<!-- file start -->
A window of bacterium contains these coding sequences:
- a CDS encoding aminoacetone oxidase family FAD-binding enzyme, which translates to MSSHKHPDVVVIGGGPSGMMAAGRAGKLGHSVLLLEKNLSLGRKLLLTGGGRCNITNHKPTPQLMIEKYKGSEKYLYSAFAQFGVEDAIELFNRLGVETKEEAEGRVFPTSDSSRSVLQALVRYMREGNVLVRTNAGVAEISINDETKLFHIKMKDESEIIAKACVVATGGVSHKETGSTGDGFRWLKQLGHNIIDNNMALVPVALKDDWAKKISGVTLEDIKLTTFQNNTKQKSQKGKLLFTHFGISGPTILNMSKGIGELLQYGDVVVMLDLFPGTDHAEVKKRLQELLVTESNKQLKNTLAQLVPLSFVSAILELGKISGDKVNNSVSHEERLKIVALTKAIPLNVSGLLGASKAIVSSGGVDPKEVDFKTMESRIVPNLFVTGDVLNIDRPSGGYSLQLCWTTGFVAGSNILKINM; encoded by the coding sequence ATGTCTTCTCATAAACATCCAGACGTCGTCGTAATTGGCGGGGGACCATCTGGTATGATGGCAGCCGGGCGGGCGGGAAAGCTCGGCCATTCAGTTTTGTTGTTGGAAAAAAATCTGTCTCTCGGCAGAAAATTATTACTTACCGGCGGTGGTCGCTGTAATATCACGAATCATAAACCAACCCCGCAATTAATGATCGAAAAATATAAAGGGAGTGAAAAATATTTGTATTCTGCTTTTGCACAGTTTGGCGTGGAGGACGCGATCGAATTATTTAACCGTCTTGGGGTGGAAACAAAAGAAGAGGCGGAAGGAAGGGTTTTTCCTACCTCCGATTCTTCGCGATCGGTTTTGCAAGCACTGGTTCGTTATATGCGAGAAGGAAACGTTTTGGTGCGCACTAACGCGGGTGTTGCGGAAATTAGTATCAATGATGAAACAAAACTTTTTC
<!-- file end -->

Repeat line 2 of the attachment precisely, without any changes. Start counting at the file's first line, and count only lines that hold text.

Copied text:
- a CDS encoding aminoacetone oxidase family FAD-binding enzyme, which translates to MSSHKHPDVVVIGGGPSGMMAAGRAGKLGHSVLLLEKNLSLGRKLLLTGGGRCNITNHKPTPQLMIEKYKGSEKYLYSAFAQFGVEDAIELFNRLGVETKEEAEGRVFPTSDSSRSVLQALVRYMREGNVLVRTNAGVAEISINDETKLFHIKMKDESEIIAKACVVATGGVSHKETGSTGDGFRWLKQLGHNIIDNNMALVPVALKDDWAKKISGVTLEDIKLTTFQNNTKQKSQKGKLLFTHFGISGPTILNMSKGIGELLQYGDVVVMLDLFPGTDHAEVKKRLQELLVTESNKQLKNTLAQLVPLSFVSAILELGKISGDKVNNSVSHEERLKIVALTKAIPLNVSGLLGASKAIVSSGGVDPKEVDFKTMESRIVPNLFVTGDVLNIDRPSGGYSLQLCWTTGFVAGSNILKINM; encoded by the coding sequence ATGTCTTCTCATAAACATCCAGACGTCGTCGTAATTGGCGGGGGACCATCTGGTATGATGGCAGCCGGGCGGGCGGGAAAGCTCGGCCATTCAGTTTTGTTGTTGGAAAAAAATCTGTCTCTCGGCAGAAAATTATTACTTACCGGCGGTGGTCGCTGTAATATCACGAATCATAAACCAACCCCGCAATTAATGATCGAAAAATATAAAGGGAGTGAAAAATATTTGTATTCTGCTTTTGCACAGTTTGGCGTGGAGGACGCGATCGAATTATTTAACCGTCTTGGGGTGGAAACAAAAGAAGAGGCGGAAGGAAGGGTTTTTCCTACCTCCGATTCTTCGCGATCGGTTTTGCAAGCACTGGTTCGTTATATGCGAGAAGGAAACGTTTTGGTGCGCACTAACGCGGGTGTTGCGGAAATTAGTATCAATGATGAAACAAAACTTTTTC